What's in store?
There are other changes from earlier Symbian blowers. Not least the haptic feedback. On the N8 and E7 this was exquisite, the best physical feedback of any smartphone. But here it feels cruder, vibrating the phone like it’s a metal toy, even when it’s turned down to the lowest level. It’s a disappointment, though not a deal-breaker.
Customisable screens with widgets aplenty
The X7 has an 8Mp camera and this is very good. It doesn’t quite match the N8’s 12Mp glory, but it’s sharp, with good colour fidelity. In bright or even average lighting it’s very fast, with no discernible shutter lag at all. As always, flash is best avoided if possible as it bleaches out all detail.
The X7 isn’t a phone with a dual-core chip. Or even a 1GHz CPU. But while speed freaks may be disappointed, the phone never seemed to lag or struggle – the exception being the web browser, which was occasionally slow, though that could have been the Wi-Fi connection.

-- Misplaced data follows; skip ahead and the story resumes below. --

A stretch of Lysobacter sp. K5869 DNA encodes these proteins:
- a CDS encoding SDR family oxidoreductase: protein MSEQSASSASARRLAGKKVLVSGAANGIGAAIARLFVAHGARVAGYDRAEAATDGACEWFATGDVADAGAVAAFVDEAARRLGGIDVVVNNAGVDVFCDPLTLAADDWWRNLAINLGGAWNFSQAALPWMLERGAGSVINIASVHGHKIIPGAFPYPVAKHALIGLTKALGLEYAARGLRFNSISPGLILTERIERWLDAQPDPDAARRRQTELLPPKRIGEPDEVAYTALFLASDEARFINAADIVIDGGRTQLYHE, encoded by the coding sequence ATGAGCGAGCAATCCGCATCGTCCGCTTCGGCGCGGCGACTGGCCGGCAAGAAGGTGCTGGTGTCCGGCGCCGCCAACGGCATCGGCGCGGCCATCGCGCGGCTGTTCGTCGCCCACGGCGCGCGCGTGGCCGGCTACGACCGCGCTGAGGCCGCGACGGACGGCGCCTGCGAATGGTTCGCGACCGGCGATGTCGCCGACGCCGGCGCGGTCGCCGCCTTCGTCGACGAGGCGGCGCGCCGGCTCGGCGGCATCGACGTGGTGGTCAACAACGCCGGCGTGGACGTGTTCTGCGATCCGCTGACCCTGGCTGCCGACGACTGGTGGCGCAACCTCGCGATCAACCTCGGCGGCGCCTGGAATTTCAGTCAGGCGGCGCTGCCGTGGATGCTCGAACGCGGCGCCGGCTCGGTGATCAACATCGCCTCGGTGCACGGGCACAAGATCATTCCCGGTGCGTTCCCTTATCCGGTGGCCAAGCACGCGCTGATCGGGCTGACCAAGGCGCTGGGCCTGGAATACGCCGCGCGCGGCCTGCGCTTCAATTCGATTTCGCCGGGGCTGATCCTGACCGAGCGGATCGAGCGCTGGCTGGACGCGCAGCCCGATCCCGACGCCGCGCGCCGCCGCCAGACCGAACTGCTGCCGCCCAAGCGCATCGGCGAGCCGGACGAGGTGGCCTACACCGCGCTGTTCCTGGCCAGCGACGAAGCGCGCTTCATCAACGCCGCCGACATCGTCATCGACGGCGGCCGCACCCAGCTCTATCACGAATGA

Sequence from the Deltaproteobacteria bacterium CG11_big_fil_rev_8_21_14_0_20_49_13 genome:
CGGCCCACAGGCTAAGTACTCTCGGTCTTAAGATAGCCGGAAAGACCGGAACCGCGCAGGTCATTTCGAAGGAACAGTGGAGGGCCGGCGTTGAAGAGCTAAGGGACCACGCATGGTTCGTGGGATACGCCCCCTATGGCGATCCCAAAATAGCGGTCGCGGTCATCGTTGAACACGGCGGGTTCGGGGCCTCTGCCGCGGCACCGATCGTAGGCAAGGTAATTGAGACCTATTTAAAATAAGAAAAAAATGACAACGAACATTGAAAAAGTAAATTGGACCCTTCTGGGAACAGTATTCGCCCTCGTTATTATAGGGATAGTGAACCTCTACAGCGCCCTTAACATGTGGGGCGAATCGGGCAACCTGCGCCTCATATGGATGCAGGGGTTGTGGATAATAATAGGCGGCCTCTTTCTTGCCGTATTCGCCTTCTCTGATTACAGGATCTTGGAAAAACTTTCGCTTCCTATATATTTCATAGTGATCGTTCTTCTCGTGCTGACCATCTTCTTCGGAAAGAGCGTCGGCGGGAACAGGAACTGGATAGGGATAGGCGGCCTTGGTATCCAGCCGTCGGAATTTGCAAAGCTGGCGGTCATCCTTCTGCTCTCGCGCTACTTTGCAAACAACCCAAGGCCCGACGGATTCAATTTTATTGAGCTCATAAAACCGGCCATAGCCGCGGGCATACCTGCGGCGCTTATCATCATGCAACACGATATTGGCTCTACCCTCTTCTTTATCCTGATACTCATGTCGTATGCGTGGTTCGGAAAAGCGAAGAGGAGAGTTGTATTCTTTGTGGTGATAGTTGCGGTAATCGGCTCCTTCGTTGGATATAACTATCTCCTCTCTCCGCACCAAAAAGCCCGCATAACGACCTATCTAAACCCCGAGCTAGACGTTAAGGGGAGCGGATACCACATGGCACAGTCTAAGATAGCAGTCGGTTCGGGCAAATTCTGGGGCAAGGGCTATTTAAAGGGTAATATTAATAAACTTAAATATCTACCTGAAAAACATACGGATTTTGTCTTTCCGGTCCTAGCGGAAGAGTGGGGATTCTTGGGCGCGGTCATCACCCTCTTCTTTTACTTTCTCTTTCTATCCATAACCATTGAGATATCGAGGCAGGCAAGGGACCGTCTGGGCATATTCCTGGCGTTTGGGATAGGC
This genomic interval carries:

Symbian doesn’t have an app store with that many must-have elements, though at least it has Angry Birds, so that’s a minimum requirement passed. Downloading apps is more cumbersome than it is on Android or iOS, but never mind. Call quality and signal strength, typically for Nokia, were strong, robust and reliable.
The soon-to-be- rebranded Ovi store isn't overflowing with apps, but at least the important ones are there
There’s no denying it, Nokia is a class act, capable of delivering some of the best-looking handsets around. This metal-cased phone is well-designed and has great build quality. There are lots of features, all handled well and Nokia’s ability to make a smartphone run for a decent length of time should not be underestimated. In many ways, this is a simply terrific phone, if a bit on the large side.
But it’s powered by Symbian and although this is the best version of the operating system yet, and the version which should have been on the N8, it feels creaky. In the autumn, when Nokia releases its first Windows Phone handset, expect the world to change. ®
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